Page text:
German professors: Nazis helped establish Israel

Say Berlin "paid off" debt to Jews, call for German impartiality towards Israel, Arabs.

By JONATHAN BECK
February 18, 2008 17:54
3 minute read.
German professors: Nazis helped establish Israel

dov ben meir 224.88. (photo credit: Courtesy)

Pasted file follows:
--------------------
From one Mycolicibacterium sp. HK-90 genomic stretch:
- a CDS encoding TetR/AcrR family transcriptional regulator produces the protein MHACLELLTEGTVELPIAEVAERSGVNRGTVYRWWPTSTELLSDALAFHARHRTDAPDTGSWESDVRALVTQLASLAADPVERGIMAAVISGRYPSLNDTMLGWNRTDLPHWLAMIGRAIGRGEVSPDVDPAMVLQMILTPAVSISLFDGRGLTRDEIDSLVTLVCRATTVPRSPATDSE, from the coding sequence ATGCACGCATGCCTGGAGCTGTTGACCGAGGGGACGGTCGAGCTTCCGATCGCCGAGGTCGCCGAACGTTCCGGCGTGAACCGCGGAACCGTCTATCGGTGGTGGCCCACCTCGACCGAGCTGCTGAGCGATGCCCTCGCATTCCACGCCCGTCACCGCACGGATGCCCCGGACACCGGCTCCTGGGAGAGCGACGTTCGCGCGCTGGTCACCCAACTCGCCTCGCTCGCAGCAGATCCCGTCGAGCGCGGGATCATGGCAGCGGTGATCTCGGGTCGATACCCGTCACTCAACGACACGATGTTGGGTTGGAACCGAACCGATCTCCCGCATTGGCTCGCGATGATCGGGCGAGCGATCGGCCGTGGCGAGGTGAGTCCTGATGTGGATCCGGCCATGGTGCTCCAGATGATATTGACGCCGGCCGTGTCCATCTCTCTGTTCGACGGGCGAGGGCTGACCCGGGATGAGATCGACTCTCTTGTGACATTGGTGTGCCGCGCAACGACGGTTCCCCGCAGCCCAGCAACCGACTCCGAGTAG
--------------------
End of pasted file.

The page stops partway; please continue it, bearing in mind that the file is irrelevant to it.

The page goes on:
Twenty-five German professors have signed a manifesto published in the Frankfurter Rundschau calling on Germany to stop giving Israel "preferential treatment," because, among other reasons, the country "helped" establish Israel by expelling Jews from Germany during the rule of the Third Reich. Approximately 160,000 Jews who were expelled from Nazi Germany ended up in Mandate-era Palestine and strengthened the Jewish presence here at the expense of the Arab population, they said. Visiting in Israel as guests of the Friedrich Ebert Stiftung (FES) and the Academic College of Netanya, four professors and co-signatories of the manifesto held a debate Monday with Israeli academics. The debate was initiated by Dov Ben-Meir, one of the heads of the college's Center for Strategic Dialogue. Prof. Moshe Zimmerman of the Hebrew University of Jerusalem, an expert on German history, was also sitting on the Israeli side. The Germans said the Jews who arrived in Palestine expanded the amount of land controlled by Jews from just six percent during the British Mandate to 60% after the War of Independence. Additionally, the Germans said, their country has "paid off" its debt to the Jewish people by reparations it has given the Israeli government and survivors. They admitted that the Holocaust was, nevertheless, an indelible stain on Germany's history. The professors called on the German government to improve its relations with Arab countries by adopting an "even-handed" approach.. Ben-Meir, who published a counter-manifesto, rebuked each of the Germans' claims. First and foremost, unchecked data presented as fact led the Germans to reach conclusions which, Ben-Meir told The Jerusalem Post, were unjustified. For example, regarding the manifesto's statement that 60% of nation's land was controlled by Jews after the War of Independence, Ben-Meir said most of the land in question did not belong to Arabs but was, in fact, unclaimed "state land." Ben-Meir said that due to Israel's recognition of Germany following the Reparations Agreement between the countries, the entire world had come to see the nation as "a different Germany." He said Israel purchased from Germany 10 times more merchandise than what the Germans offered Israel as part of the Reparations Agreement, stressing that these funds should not be construed as "special treatment" and should be considered the "debt of a rogue to his victim." Ben-Meir warned about Germany returning to the "black days" of Hitler if the country stopped its special treatment towards Israel. Prof. Gert Krell, a retired professor of international relations at Frankfurt's Johann Wolfgang Goethe University who specializes in the Middle East conflict, admitted after the panel finished its discussions that the manifesto was "well-meant but not good enough." "We did apologize. We have learned a lot from the discussions and from the criticism - the next publication will not be a manifesto; we may arrange a conference," he told the Post. But Krell added that there "have been follow-up studies already, which corrected some mistakes." However, Krell said Ben-Meir was "too much of a positivist," who believed that "he had all the facts and we didn't." "We agreed that in relations between Israelis and Germans of our generation [Krell was born in 1945] there are hidden emotions which may disturb clear thinking and distort our approach to the issues [at hand]," Krell said. "It is important to talk about [these hidden] emotions and discuss them, but not let them obscure concrete solutions." Krell said the Frankfurter Rundschau had published responses ranging from letters to the editor to full-fledged articles, including Ben-Meir's "counter-manifesto." Krell said he and his colleagues "explicitly supported" the publication of responses because they had intended their manifesto as a "document for public debate." Krell mused that the paradigm of criticism and pressure might, in itself, be a wrong approach. "It might be more important not to criticize the sides, but to come up with positive suggestions that would ameliorate and reduce the level of conflict, and to find a solution to the current situation [between Israelis and Palestinians]," Krell said.


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